After all, there are those who oppose our efforts, despite the academic research demonstrating that comics significantly and positively impact the reading motivation, reading skills of students and leads to reading of other modes such as novels, short stories, poetry and the like. As I have stated before:

“Not reading never leads to reading. Reading leads to reading.”

I look forward to forging more friendships and partnerships so we can stand united behind what we know changes the lives of our students and prepares the for the 21st century. I see that vision coming true and accepted Elder’s invitation to partner with Reading With Pictures. More details on the changes are on the way in January and February. Stay tuned and stay strong. Your willingness to use comics to help your students is research based, innovative, exciting, and beautiful.

The Graphic Classroom and Reading With Pictures stand with you. 

Tuesday, December 6, 2011


By Chris Wilson

Our AMULET contest is over and the winner of the $50 gift certificate and the copies of the entire AMULET series to date is ...

Natalie, 11
Mitchell Intermediate School
Natalie wrote this about her favorite AMULET character:

Out of all the Amulet characters, I admire Emily the most. I think she's really brave and strong. For example, when her brother told her not to touch the stone because it would wake up the robots in her grandfather's house, she did it anyway even though she didn't know what would happen if she did. And she was willing to risk her life to save her mother from the Arachnopod. I also thought it was cool that she was the Stonekeeper, and that the Stonekeeper was a girl.
Natalia drew this picture of Emily:

This exercise is just one of many ways to bring comics literature into the classroom and connect to the standards and skills that students need in order to be successful in school and life. Notice Natalie restated the question, gave her opinion and then supported her belief with specific details from the story.

Sunday, December 4, 2011


By Adrian Neibauer
Staff Writer

SMILE by Raina Telgemeier is perfect for any elementary-age classroom. Raina‘s narrative comic tells the story of how she knocked out her two front teeth in the sixth grade. Her memoir continues into high school as her dental issues pair simultaneously with puberty and growing up. Raina says, “Creating SMILE has been therapeutic for me, and has put me in touch with hundreds of kindred spirits.” This is why I love having this graphic novel as a part of my classroom library. Almost every student can relate to some aspect of this story, even if they haven’t had any traumatic injury. Her storytelling also lends it nicely with teaching students to monitor their reading comprehension by asking questions.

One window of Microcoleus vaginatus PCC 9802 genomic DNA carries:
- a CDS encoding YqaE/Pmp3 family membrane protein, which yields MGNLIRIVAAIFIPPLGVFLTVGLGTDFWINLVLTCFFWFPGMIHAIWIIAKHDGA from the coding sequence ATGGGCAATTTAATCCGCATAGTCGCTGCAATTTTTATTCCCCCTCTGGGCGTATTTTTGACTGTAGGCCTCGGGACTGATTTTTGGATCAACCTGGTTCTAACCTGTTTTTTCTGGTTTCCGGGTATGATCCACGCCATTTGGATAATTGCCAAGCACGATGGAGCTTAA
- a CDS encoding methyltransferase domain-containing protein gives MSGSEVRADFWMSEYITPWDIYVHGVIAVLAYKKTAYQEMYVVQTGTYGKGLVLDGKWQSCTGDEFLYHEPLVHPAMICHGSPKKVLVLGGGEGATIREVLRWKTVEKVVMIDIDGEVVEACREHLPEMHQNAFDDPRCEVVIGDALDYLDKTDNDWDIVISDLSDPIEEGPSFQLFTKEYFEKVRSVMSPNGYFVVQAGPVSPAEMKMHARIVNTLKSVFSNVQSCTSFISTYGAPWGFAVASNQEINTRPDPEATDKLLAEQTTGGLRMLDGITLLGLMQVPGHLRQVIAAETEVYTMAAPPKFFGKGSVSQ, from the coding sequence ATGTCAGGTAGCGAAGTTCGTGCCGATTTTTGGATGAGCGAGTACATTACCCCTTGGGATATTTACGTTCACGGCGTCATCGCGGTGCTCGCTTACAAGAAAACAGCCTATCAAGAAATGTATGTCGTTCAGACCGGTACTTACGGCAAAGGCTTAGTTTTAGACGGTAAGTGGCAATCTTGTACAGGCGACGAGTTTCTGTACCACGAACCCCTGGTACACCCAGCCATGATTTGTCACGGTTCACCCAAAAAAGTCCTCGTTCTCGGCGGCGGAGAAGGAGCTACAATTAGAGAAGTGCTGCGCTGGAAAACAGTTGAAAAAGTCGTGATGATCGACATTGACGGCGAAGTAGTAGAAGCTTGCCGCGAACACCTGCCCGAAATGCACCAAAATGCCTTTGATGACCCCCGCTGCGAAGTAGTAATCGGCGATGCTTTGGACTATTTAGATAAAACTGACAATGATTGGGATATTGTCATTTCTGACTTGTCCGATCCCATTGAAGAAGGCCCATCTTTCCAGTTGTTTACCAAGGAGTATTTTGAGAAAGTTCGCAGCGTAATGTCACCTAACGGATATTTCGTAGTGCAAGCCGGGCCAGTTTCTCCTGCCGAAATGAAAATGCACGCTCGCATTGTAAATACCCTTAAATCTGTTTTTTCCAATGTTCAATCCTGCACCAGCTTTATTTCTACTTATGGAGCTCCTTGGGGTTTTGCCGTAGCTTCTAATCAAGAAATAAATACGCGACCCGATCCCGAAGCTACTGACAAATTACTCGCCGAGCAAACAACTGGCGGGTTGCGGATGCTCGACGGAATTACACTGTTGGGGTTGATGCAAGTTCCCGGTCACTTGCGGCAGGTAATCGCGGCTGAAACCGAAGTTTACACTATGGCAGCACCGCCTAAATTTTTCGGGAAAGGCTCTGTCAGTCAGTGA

By the end of the book, Raina emerges a stronger person.  Students also emerge stronger readers as they interact with SMILE and learn to question the text, read to discover answers, and ask questions to expand their thinking.

Although taking place in middle school and high school, SMILE’s fifth grade following stems from Raina’s artwork. In 2004, Raina published SMILE as a weekly webcomic for the popular site, I believe this has influenced how she breaks up her story page-by-page, but also how she uses color.  Her artwork has the feel of reading the Sunday comics, but with more mature character development. She captures each character’s personality and does an amazing job illustrating adolescent. 

Raina also uses splash pages, a comic page that is almost entirely taken up by a single image or panel, to either emphasize important parts to the story, or as chapter breaks. For example, on page 11, after knocking out her front teeth, Raina’s mother has to dial the dentist. All you see is her mother dialing with her phone book open to an after-hours dentist. It fits perfectly, especially after the quick pace of the previous accident. The reader needs to slow down in order to fully understand the seriousness of what just happened.